The Heat have the league's third-highest winning percentage, which is amazing when you consider that they're treading water with a defense barely above league average. The Heat allow 102.7 points per 100 possessions (13th in the league) according to stats.NBA.com, but that's fine.
Their intimidating scheme calls for aggressive double-teams and traps on most pick-and-rolls, and furious back-line rotations by James and Wade—two ultra-athletes for which the rules of space and gravity do not apply.
This strategy is risky and is always one pass away from giving up a layup at the rim. But when the rotations are tight—and they almost always are when they need to be—the offense is helpless. If there's one area of the game where Miami definitely turns their intensity on and off, this is it.
Here's an example from Miami's most recent game against the Thunder. It's a play early in the first quarter, with Bosh and Shane Battier set to trap Kevin Durant on a high pick-and-roll.
They get the ball out of a dangerous player's hands and force it to be whipped around the court. The more passes an offense makes, the greater chance they cough it up.
The Heat wound up forcing 20 turnovers in this game, turning Oklahoma City's deadly offense into a weeping willow (0.86 points per possession is super sad, even for the league's worst offense).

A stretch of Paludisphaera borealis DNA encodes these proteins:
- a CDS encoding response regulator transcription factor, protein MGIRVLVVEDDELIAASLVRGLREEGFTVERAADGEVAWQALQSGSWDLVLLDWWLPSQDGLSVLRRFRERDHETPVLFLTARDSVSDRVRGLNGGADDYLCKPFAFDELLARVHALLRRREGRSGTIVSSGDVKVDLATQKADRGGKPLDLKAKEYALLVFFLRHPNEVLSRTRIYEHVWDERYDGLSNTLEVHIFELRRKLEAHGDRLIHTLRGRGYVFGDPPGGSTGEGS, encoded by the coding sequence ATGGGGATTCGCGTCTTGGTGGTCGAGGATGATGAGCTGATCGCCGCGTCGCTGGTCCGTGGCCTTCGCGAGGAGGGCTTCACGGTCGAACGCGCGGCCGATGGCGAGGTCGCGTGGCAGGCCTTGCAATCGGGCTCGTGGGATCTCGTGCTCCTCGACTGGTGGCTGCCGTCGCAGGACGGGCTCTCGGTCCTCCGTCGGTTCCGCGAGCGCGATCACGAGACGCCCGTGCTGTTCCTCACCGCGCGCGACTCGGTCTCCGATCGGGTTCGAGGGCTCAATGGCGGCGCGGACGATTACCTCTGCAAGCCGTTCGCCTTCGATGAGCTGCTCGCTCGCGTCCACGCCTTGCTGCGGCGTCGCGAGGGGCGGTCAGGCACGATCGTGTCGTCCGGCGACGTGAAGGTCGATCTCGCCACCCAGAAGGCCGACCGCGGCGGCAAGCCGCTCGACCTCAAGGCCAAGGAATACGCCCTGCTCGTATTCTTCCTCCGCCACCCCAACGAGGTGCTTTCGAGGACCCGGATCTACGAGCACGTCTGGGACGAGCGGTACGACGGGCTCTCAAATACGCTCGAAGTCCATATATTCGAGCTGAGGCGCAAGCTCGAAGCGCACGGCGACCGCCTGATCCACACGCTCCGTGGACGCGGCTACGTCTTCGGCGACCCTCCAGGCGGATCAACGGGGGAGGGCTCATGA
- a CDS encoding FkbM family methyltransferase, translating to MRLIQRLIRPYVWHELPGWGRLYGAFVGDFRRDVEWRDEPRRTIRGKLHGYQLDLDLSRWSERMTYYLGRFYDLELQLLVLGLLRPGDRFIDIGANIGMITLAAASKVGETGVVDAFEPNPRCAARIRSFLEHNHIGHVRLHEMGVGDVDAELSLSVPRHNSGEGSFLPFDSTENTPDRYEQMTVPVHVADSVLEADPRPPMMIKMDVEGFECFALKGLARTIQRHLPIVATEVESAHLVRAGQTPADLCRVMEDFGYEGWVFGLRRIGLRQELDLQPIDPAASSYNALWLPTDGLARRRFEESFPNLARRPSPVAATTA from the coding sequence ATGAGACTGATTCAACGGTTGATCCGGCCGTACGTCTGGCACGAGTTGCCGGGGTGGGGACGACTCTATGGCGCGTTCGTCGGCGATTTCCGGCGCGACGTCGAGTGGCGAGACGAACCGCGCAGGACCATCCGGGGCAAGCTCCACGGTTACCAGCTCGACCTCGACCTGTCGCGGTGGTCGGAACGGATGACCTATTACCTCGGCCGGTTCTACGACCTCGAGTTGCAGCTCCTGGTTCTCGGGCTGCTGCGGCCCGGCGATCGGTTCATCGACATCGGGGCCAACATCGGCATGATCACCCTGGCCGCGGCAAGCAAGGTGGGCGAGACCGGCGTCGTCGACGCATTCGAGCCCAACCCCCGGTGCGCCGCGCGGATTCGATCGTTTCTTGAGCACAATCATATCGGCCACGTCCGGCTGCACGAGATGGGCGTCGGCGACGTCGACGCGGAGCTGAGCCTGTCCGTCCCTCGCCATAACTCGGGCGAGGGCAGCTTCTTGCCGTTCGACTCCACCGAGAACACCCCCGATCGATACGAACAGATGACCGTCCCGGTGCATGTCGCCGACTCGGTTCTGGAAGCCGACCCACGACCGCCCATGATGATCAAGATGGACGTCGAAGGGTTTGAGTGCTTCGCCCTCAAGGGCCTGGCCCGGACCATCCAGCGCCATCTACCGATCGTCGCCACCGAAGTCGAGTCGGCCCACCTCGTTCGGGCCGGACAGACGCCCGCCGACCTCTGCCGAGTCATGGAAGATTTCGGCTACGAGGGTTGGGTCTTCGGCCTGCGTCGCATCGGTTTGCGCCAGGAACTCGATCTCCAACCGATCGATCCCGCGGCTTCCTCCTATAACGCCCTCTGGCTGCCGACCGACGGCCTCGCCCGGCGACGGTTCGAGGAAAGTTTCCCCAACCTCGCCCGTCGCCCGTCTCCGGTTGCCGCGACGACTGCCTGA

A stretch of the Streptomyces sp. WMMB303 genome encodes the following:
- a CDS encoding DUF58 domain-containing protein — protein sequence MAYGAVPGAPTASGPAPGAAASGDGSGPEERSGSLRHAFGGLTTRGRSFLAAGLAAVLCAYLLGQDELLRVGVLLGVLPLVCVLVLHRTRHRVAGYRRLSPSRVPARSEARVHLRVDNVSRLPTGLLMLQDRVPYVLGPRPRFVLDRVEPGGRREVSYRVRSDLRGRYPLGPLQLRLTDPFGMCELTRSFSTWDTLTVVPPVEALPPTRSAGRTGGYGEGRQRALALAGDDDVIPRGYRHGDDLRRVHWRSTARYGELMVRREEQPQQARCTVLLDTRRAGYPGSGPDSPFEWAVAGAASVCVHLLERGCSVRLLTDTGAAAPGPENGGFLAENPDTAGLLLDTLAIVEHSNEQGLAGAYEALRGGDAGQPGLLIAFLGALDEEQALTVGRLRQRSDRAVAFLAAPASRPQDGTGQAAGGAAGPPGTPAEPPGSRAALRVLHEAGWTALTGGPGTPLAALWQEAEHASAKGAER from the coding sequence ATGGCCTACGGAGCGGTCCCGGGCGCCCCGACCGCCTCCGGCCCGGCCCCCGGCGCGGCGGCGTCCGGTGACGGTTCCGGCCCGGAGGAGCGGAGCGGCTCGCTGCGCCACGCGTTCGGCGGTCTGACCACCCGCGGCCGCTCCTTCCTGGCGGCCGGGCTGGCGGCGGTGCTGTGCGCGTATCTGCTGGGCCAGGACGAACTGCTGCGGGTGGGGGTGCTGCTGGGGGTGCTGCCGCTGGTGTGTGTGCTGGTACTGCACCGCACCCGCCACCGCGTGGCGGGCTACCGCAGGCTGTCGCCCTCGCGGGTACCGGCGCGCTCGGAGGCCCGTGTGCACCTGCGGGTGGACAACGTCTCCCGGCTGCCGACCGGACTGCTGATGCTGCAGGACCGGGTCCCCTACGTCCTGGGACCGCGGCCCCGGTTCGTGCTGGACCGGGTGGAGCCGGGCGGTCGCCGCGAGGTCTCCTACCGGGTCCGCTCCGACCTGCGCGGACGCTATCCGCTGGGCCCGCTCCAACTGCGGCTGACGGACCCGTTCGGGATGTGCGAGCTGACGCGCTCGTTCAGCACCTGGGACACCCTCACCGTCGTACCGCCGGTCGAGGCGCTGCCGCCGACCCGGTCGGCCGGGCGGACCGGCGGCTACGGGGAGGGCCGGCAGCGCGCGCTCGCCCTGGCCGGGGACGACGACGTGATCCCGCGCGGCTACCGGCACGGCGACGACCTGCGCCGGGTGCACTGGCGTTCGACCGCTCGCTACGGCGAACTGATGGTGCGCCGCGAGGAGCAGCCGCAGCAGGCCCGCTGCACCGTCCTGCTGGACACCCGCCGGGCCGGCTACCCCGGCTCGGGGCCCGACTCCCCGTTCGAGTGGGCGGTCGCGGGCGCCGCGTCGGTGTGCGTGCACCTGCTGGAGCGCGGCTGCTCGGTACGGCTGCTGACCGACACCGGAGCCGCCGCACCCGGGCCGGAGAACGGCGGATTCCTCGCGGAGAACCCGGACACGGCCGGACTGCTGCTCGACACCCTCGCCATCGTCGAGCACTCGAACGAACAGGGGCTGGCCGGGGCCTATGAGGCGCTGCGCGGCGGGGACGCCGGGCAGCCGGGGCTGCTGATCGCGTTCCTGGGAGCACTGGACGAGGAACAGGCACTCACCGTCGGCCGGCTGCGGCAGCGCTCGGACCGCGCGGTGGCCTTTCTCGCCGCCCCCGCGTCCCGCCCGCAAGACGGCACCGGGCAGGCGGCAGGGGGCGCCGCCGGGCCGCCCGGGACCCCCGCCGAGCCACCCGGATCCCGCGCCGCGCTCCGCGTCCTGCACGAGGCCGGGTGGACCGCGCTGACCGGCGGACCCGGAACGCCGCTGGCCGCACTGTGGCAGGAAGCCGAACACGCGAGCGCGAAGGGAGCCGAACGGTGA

Newfound Size and Versatility
Erik Spoelstra’s combinations have never been so dangerous. The Bosh/Chris Andersen duo, a dual point guard unit, the default Big Three, Mario Chalmers and Shane Battier lineup featuring James at power forward (and that same group with Ray Allen instead of Wade), are all so devastating.
Meanwhile, an effective Oden for 15 to 20 minutes each game in the playoffs will allow a more traditional style on both ends when necessary. This means Wade and James won't have to wear capes on defense or crash the boards whenever an opponent's shot goes up; their energy can be used elsewhere.
Andersen and Bosh have already logged 233 minutes together this season, holding opponents to 91.6 points per 100 possessions—a league-best defense—according to NBA media stats (subscription required). Last year, Spoelstra barely gave this duo a chance. They shared the court for a measly 60 minutes in 12 games, and their defense was horrendous.
Earlier we mentioned Wade as the league's ultimate X-factor, but second to him, Oden stands to have a serious impact this postseason. Miami is holding opponents to just 97.9 points per 100 possessions when he plays according to stats.NBA.com (91 total minutes so far, but he was signed for usage in the playoffs, not February).
This is obviously a hopeful sign for a team that's struggled rebounding the ball at times and will eventually need to climb Mt. Hibbert and the Indiana Pacers at some point this spring.
All this, and James—one of the best basketball players who ever lived—or Bosh have hardly been talked about. Miami is a very dangerous basketball team because of their versatile nature and incredibly high ceiling.
They've also been through tough times as a group and "know what it takes" to win through adversity. Believing they won't tackle a third-straight championship is fine, just know they have all the elements, and then some, to get it done.
Advanced stats courtesy of Basketball Reference unless otherwise noted.